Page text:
As I travel throughout the country, I often get asked the question, “Are material safety data sheets (MSDS)s required for discovery compounds, active pharmaceutical ingredients, or finished pharmaceutical products?” Well, the short answer is, “most likely, yes.” Let me explain in further detail. If any of the above compounds, active pharmaceutical ingredients, or products are sent to any laboratory, facility, or another location that is outside of the control of the facility that originally produced it, a MSDS is required. The only exception to this is when the drug is in solid, final form, and packaged for direct administration to a patient. This was explained in detail in the Occupational Safety and Health Administration’s Letter of Interpretation dated January 3, 1994. Several examples where MSDSs are required in the biotechnology and pharmaceutical industry include the transfer of:
- Discovery compound(s) to a contract laboratory, another company-owned facility, or a collaborator for further testing or other type of work; or
- API to a contract manufacturer; or
- API from a fine chemicals manufacturer to a client; or
- Bulk tablets, pills, capsules, liquids, creams, etc. to a contract packaging or other organization for further processing.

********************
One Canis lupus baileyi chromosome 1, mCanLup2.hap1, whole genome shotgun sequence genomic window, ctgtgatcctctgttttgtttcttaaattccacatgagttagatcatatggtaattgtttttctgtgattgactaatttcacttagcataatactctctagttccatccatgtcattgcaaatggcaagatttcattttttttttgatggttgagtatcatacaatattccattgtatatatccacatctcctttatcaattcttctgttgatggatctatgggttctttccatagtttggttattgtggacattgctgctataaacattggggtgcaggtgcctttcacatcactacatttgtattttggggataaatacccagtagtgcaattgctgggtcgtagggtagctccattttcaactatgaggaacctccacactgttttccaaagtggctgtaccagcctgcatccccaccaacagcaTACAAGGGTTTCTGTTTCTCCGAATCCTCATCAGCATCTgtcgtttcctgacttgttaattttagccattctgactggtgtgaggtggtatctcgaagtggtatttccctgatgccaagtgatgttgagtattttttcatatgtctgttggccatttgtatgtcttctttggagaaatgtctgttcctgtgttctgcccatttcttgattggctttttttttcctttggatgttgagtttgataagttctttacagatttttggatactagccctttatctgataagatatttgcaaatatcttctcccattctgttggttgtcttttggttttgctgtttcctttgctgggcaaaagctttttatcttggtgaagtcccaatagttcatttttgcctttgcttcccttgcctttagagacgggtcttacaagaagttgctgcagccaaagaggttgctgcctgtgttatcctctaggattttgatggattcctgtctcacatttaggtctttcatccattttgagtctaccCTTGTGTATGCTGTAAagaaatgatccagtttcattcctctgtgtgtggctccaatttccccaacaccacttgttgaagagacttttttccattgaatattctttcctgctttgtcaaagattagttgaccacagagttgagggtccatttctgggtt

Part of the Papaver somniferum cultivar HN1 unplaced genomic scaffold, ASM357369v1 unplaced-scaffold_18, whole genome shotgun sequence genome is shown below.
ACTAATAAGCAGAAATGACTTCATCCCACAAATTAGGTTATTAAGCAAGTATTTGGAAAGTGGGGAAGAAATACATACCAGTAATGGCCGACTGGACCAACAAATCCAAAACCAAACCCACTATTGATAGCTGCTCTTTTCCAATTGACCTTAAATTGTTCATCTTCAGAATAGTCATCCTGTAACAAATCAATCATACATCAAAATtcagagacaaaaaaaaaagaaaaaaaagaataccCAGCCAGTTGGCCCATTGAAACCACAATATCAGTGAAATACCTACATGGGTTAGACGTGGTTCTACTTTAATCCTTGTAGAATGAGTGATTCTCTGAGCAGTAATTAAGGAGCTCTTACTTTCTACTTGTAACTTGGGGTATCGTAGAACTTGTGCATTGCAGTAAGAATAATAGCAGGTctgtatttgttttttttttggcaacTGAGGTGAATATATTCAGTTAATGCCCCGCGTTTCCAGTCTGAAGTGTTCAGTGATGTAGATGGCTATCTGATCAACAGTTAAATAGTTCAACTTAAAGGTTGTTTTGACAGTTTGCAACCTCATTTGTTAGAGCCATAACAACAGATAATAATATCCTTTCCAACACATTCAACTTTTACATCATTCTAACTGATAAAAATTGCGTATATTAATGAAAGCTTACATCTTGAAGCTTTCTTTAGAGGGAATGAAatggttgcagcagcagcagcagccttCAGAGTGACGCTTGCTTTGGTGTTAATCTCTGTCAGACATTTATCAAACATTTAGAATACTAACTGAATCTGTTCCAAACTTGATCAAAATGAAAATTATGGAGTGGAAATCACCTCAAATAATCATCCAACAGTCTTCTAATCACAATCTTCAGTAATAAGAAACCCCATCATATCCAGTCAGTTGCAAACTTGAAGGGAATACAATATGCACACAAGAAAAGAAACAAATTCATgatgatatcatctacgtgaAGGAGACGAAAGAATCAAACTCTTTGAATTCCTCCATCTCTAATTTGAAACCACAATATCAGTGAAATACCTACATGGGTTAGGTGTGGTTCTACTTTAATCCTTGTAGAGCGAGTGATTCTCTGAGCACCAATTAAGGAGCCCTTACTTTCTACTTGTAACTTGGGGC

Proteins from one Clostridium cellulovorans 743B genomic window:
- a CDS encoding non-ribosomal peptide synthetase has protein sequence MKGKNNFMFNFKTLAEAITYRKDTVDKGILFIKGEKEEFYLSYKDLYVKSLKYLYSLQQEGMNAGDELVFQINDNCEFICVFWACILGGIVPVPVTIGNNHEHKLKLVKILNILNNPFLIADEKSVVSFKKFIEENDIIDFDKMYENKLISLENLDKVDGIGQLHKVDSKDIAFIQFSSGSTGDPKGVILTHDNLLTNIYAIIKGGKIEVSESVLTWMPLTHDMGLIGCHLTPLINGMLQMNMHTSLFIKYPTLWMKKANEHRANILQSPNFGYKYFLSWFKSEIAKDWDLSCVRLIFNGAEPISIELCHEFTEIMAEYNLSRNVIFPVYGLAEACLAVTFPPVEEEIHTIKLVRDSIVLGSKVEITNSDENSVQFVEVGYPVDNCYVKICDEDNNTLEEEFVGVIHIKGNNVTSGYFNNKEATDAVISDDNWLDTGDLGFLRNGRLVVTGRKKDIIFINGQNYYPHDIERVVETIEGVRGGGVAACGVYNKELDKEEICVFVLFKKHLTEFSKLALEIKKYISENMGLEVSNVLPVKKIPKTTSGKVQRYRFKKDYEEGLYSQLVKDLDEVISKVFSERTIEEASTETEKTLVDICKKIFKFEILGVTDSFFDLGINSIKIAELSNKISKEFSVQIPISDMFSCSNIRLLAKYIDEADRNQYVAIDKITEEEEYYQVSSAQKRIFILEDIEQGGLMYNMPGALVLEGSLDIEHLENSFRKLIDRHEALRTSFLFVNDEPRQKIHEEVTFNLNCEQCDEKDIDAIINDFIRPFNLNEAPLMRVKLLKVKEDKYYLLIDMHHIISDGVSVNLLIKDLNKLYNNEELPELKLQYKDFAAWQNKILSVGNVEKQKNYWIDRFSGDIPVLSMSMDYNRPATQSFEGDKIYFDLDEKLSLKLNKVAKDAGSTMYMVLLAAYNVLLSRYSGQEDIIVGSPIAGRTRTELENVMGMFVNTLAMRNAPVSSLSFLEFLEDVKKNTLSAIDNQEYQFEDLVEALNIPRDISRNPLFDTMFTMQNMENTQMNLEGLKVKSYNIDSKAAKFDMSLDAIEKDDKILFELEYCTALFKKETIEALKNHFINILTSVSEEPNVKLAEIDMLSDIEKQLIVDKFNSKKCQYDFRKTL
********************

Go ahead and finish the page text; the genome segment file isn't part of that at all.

In addition, in recent years, there has been an emphasis on hazardous drugs in the healthcare setting. A key component of a hazardous drug program is accurate information and communication about the potential hazards of the drug products. A thorough and well-written MSDS is critical for this step in the program.
With the pending adoption of the Global Harmonized System for Hazard Communication by OSHA, now is the time to make adjustments and program improvements to your MSDS authoring process. Authoring a well-written MSDS is time-consuming job and hard work. It requires knowledge of basic toxicology, U.S. and International regulations, California’s Proposition 65 regulations, IATA requirements, and much more. You will also need to be aware that some excipient compounds do not have established OSHA PELs, but may have occupational exposure limits in other countries. In addition, your contract manufacturer or other organization may require that you place the compound into either a control band, categorization scheme, or provide an occupational exposure limit.
If you have any questions regarding MSDSs for pharmaceutical products please contact Dean M. Calhoun at Affygility Solutions.